There are theories as to how the idea of Dragons came about, and Smithsonian Magazine covers some:


I love the idea that dinosaur fossils were identified as Dragons. "Speaking" of dinosaurs, here's up-to-the-minute news about T-Rex, now an essential part of another game many of us love.



Many people think they have ivory mahjong sets, either because they assume they do or that is what they have been told. Some people do have ivory tiles, but most people don't. But just because tiles are not made of ivory does not mean they are less valuable. In fact, some of the most expensive sets sold recently are bone and bamboo, not ivory and bamboo or pure ivory.

Why is it that some sets made of bone are more expensive than those made of ivory? The answer is simple: it is all about the carving and the designs on the tiles. In the 1920s, the heyday for Mahjong designers and carvers, China was very poor and ivory was in short supply. In fact, bone was scarce too. When China ran out of bone they were able to purchase some from the United States, from the stockyards in Chicago and the cattle ranchers in Nebraska. The best parts of the bone were bought by the best workshops, and they turned out high quality sets. Of course ivory was carved in the best workshops too, but it might have been that the shops were depending more on the ivory material alone to sell the set, and thus were not as inspired to make sets with wonderful designs that would make people want to buy the tiles.

This exquisite bone and bamboo set, seen below, recently sold for almost $10,000. And yes, for bone and bamboo, but look at the carvings and the images. Absolutely beautiful. In fact, each tile is a masterpiece. The Dots come first (peaches, with the One Dot a curled up Dragon often copied as joker tiles on the modern sets), Winds with butterflies in the corners, and Dragons with dragons and phoenixes, Flowers perhaps illustrating a tale of combat, and Craks with special Chinese numbers usually used by banks, surrounded by longevity symbols including endless knots, and Bams made of Bamboo shoots (and look at that divine One Bam bird with the ribbon in its mouth, symbolizing China's military strength).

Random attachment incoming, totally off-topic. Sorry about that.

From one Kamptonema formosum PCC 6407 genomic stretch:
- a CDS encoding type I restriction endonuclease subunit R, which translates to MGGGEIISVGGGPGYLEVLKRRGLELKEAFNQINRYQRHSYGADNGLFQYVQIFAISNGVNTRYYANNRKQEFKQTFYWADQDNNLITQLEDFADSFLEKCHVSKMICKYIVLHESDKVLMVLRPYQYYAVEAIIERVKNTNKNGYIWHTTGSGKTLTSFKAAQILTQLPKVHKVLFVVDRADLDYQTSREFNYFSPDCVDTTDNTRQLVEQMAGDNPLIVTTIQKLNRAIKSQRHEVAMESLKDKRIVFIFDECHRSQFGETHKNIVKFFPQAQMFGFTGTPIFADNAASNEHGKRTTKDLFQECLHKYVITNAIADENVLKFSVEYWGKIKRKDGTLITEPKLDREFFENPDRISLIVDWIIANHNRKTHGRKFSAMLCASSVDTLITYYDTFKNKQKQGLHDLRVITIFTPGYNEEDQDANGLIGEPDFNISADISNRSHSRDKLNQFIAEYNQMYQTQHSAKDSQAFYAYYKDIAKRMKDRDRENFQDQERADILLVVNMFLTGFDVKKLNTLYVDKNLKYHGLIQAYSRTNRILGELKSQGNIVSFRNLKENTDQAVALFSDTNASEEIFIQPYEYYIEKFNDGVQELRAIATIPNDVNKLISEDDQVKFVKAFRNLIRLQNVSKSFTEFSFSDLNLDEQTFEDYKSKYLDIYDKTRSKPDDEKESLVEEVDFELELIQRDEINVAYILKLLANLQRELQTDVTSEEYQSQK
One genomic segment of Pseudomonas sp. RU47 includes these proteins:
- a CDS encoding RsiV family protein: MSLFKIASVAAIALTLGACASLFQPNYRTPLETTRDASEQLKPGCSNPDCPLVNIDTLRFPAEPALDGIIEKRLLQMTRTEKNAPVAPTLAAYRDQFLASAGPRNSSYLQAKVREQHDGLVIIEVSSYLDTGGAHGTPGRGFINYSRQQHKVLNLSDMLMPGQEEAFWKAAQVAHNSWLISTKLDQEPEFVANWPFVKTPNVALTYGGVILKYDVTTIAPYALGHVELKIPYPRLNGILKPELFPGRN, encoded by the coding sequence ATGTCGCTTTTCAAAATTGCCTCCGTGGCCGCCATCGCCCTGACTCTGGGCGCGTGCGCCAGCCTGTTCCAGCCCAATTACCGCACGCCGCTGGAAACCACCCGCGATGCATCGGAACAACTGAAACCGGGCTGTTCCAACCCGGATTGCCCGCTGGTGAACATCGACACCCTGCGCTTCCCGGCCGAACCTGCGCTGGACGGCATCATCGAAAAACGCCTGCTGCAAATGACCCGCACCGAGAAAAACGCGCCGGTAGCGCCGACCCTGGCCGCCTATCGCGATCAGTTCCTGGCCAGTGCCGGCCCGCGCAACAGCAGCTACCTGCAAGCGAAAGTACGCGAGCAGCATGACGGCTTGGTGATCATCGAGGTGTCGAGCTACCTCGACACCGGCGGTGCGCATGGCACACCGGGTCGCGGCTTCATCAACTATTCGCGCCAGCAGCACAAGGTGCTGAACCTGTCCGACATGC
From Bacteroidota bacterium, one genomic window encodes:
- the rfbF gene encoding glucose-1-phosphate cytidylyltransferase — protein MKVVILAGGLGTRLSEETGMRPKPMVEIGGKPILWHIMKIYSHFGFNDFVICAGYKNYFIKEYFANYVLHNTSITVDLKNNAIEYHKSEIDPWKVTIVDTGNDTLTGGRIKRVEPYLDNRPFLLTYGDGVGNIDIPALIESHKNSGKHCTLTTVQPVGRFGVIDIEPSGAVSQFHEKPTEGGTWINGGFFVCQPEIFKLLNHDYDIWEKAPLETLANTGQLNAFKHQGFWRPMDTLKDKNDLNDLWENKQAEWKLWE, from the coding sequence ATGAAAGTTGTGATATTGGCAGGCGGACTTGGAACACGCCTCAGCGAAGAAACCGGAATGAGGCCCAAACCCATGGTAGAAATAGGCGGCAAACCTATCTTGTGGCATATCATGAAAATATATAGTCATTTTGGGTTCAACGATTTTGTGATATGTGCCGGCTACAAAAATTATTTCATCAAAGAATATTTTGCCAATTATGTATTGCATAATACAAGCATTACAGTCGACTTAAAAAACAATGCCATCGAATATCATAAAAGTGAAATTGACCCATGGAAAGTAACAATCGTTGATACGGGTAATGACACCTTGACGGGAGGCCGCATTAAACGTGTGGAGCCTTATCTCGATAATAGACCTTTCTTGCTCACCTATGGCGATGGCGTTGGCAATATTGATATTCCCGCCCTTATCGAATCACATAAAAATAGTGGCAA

36060053_4_l 36060053_3_l-1 36060053_5_l36060053_6_l


This next set is solid ivory, and it sold for less than half of the above set. It is easy to see why. Yes, the carving is lovely, but the designs are much more unusual and intricate on the bone and bamboo set.

IMG_3243 (1) IMG_3246 IMG_3245 IMG_3244

You will notice that the surface of the ivory is smooth.

Bone often has small channels in it, the haversian system, as you can see below, even in this very beautifully carved set.

IMG_3593 (1)

note small dots on the side of the bone, remnants of the haversian system
note small dots on the side of the bone, remnants of the haversian system


Below are two photos of ivory, seen from the top and the side.

notice the slightly wavy varied tones in these ivory tiles
notice the slightly wavy varied tones in these ivory tiles
the cross-hatching only found in ivory is noticeable on the sides of these tiles
the cross-hatching only found in ivory is noticeable on the sides of these tiles

Ivory has cross-hatching known as Schreger lines, but sometimes several pieces need to be examined to see it, depending on where on the tusk the pieces came from. For more views of ivory, please click here to see the page devoted to ivory and French Ivory.